[Ndn-interest] [icnrg] Caching Dynamic Content

David Oran daveoran at orandom.net
Wed May 17 04:36:21 PDT 2017

I stand corrected! :-)

On 16 May 2017, at 14:45, Cedric Westphal wrote:

> Caching is a win under THREE conditions ;-)
> a)      For error control
> b)      For sharing the same content among multiple consumers
> c)      To smooth out link variability over time.
> For an example of c), the most extreme case is that of DTN. Assume A 
> wants to send contente to C. Node A would send a content for node B to 
> cache because the link A-B is up; the link A-B may go down, but link 
> B-C comes up, and the content can now be shared from the cache of B to 
> C. But this case covers bandwidth fluctuation due to congestion and/or 
> wireless interface fluctuations. See: F. Bronzino, D. Stojadinovic, C. 
> Westphal, D. Raychaudhuri, Exploiting Network Awareness to Enhance 
> DASH over Wireless, IEEE CCNC, January 2016 
> https://users.soe.ucsc.edu/~cedric/papers/bronzino2016exploiting.pdf
> C.
> From: Ndn-interest [mailto:ndn-interest-bounces at lists.cs.ucla.edu] On 
> Behalf Of David Oran
> Sent: Friday, May 12, 2017 6:51 AM
> To: n.boubakr at bit.edu.cn
> Cc: ndn-interest at lists.cs.ucla.edu; icnrg at irtf.org
> Subject: Re: [Ndn-interest] [icnrg] Caching Dynamic Content
> Caching is a win under two conditions:
> a) for error control (recovering from lost Interest or data messages 
> due to congestion, mobility, or other disruptions), or re-fetch of 
> content that is unchanged
> b) for sharing the same content among multiple consumers.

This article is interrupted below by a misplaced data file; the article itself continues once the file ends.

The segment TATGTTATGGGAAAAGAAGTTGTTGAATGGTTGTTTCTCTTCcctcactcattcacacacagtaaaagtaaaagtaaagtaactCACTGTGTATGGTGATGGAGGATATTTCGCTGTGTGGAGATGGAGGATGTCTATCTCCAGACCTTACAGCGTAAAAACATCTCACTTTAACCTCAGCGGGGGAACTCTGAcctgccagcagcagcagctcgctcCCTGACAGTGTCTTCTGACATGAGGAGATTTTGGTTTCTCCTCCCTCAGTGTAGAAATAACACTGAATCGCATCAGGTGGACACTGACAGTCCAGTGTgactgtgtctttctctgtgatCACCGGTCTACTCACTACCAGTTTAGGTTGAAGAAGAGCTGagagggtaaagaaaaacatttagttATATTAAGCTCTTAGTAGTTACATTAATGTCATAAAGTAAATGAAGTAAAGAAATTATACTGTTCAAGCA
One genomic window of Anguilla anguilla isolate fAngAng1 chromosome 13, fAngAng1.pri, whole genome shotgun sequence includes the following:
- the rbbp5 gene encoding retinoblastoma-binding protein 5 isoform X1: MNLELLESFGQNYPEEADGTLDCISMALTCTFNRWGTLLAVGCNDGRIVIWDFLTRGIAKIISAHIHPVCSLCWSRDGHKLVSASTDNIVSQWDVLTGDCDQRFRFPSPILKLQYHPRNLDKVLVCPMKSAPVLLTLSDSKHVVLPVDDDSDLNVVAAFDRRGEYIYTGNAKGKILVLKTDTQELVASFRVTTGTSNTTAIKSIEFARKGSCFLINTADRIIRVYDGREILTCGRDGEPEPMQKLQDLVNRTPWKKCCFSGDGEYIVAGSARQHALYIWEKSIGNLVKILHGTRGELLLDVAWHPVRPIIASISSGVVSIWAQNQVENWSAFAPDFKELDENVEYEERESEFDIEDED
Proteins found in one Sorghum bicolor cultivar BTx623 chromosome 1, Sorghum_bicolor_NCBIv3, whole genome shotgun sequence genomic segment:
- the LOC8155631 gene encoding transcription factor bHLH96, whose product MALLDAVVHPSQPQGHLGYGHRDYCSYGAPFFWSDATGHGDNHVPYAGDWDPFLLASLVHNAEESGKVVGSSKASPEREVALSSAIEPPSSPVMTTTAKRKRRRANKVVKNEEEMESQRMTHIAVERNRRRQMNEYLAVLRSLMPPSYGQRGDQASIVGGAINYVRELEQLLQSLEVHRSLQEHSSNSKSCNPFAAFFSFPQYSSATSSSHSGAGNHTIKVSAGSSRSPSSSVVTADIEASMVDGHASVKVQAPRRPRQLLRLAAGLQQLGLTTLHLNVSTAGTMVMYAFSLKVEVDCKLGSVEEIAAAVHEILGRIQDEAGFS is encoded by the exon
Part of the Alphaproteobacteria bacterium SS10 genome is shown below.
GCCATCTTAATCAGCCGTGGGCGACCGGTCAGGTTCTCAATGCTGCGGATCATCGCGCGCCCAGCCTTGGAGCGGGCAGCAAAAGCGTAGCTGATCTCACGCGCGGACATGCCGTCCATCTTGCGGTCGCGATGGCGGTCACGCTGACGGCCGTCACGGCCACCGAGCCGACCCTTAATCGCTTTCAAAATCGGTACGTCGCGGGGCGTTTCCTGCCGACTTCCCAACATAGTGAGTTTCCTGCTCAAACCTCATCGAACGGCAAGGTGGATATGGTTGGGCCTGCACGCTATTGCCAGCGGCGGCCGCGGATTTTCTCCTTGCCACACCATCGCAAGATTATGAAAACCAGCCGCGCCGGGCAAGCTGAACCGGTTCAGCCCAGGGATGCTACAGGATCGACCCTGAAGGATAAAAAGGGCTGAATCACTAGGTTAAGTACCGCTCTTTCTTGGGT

> The former remains useful even if each user gets different content.
> The latter is useful only if multiple consumers are getting the same 
> identical content, and if the content is unencrypted or encrypted 
> under a shared key.
> You are right that dynamically generated content that is unique per 
> consumer will not experience any sharing gains though caching, but may 
> have value for error control or temporal sharing.
> Some privacy advocates recommend that all content be encrypted with 
> non-shared keys, in order to provide protection against correlation 
> attacks, leakage through key sharing not controlled by the consumer, 
> and perfect forward secrecy (PFS).
> So, there you have it…
> On 12 May 2017, at 0:19, n.boubakr at bit.edu.cn wrote:
> Dear all,
> Talking about the in-network caching for dynamic-content on ICN, I 
> have the following miss-understanding:
>   *   Let’s take a scenario when two end-users want to access to the 
> same website (e.g. Facebook), they requested facebook.com/home, well 
> the name appears the same for both users, however, the content of each 
> request is not the same. How does ICN work with this situation, 
> because caching such content is not useful at all (even if the same 
> user requests the same content name, the content will be different)? 
> Does in-network caching have no benefits with dynamic content? Also, 
> how does the content delivery process in this situation (because 
> Interest/Data packets have not the requester name), how ICN nodes 
> distinguish between the two (N) requesters?
>   *   Another question arises, requesting a video from Youtube for 
> example (the video can be cached on any node), however, the real 
> process is that the Youtube page associated with such video has some 
> dynamic content such as Recommended Videos… Also, the video itself 
> has many ads that appear on the video and they are different from user 
> to another, and cannot be cached, and they are the main business 
> method for the company. How can ICN treat the business model for such 
> situation, as any company will not migrate to ICN if ICN can not 
> ensure a business achievement?
> Best regards,
> Boubakr Nour (Ph.D Candidate)
> Beijing Institute of Technology (北京理工大学)
> _______________________________________________
> icnrg mailing list
> icnrg at irtf.org
> https://www.irtf.org/mailman/listinfo/icnrg
> DaveO

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